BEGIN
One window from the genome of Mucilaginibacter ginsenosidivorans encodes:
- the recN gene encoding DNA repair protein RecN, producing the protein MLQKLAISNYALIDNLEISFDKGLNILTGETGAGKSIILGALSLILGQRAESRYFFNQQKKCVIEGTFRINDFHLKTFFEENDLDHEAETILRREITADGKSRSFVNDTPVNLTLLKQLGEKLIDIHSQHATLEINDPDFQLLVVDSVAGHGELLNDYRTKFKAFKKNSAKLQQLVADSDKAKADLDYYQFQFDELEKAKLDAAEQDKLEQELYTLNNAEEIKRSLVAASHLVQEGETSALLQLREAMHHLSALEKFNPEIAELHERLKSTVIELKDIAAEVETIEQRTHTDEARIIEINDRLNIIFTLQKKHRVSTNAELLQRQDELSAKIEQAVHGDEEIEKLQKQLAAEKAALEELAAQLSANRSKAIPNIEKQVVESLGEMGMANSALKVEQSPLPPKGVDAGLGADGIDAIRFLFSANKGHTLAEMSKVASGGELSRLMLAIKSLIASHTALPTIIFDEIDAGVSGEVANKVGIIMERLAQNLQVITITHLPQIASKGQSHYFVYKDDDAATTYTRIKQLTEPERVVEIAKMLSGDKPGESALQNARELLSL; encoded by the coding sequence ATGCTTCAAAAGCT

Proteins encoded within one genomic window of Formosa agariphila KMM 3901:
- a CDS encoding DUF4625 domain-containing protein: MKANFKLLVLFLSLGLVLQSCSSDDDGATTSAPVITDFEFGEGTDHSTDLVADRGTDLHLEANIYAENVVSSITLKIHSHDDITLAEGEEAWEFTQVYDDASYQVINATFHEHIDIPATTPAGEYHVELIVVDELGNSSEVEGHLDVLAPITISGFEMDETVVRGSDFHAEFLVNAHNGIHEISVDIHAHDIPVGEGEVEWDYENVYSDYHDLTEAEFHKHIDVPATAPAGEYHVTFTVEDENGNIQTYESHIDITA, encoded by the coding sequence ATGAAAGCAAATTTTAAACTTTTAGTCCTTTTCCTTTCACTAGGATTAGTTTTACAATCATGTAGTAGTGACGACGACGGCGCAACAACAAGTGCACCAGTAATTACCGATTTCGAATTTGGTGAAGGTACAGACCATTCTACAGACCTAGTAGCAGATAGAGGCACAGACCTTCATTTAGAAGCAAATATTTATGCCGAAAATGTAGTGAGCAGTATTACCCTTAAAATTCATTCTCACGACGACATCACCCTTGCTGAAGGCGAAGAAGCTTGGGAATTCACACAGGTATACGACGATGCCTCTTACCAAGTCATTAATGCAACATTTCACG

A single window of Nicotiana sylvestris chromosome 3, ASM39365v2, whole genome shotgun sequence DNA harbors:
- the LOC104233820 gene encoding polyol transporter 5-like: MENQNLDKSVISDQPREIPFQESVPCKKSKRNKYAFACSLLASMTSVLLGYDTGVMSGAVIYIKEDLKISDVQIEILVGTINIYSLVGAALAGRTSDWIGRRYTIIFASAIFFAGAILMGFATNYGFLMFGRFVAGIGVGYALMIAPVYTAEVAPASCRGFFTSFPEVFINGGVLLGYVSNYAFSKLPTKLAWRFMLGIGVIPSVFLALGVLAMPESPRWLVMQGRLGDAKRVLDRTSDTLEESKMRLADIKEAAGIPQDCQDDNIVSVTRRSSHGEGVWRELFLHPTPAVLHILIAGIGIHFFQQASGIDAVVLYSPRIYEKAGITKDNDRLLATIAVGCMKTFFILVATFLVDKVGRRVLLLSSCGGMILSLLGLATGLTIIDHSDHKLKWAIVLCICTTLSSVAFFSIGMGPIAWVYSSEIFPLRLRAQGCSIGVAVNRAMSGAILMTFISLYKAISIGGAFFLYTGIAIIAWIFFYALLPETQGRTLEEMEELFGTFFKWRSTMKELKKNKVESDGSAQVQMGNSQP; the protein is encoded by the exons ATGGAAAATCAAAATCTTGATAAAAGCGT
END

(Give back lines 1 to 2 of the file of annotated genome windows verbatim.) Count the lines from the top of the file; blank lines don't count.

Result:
One window from the genome of Mucilaginibacter ginsenosidivorans encodes:
- the recN gene encoding DNA repair protein RecN, producing the protein MLQKLAISNYALIDNLEISFDKGLNILTGETGAGKSIILGALSLILGQRAESRYFFNQQKKCVIEGTFRINDFHLKTFFEENDLDHEAETILRREITADGKSRSFVNDTPVNLTLLKQLGEKLIDIHSQHATLEINDPDFQLLVVDSVAGHGELLNDYRTKFKAFKKNSAKLQQLVADSDKAKADLDYYQFQFDELEKAKLDAAEQDKLEQELYTLNNAEEIKRSLVAASHLVQEGETSALLQLREAMHHLSALEKFNPEIAELHERLKSTVIELKDIAAEVETIEQRTHTDEARIIEINDRLNIIFTLQKKHRVSTNAELLQRQDELSAKIEQAVHGDEEIEKLQKQLAAEKAALEELAAQLSANRSKAIPNIEKQVVESLGEMGMANSALKVEQSPLPPKGVDAGLGADGIDAIRFLFSANKGHTLAEMSKVASGGELSRLMLAIKSLIASHTALPTIIFDEIDAGVSGEVANKVGIIMERLAQNLQVITITHLPQIASKGQSHYFVYKDDDAATTYTRIKQLTEPERVVEIAKMLSGDKPGESALQNARELLSL; encoded by the coding sequence ATGCTTCAAAAGCT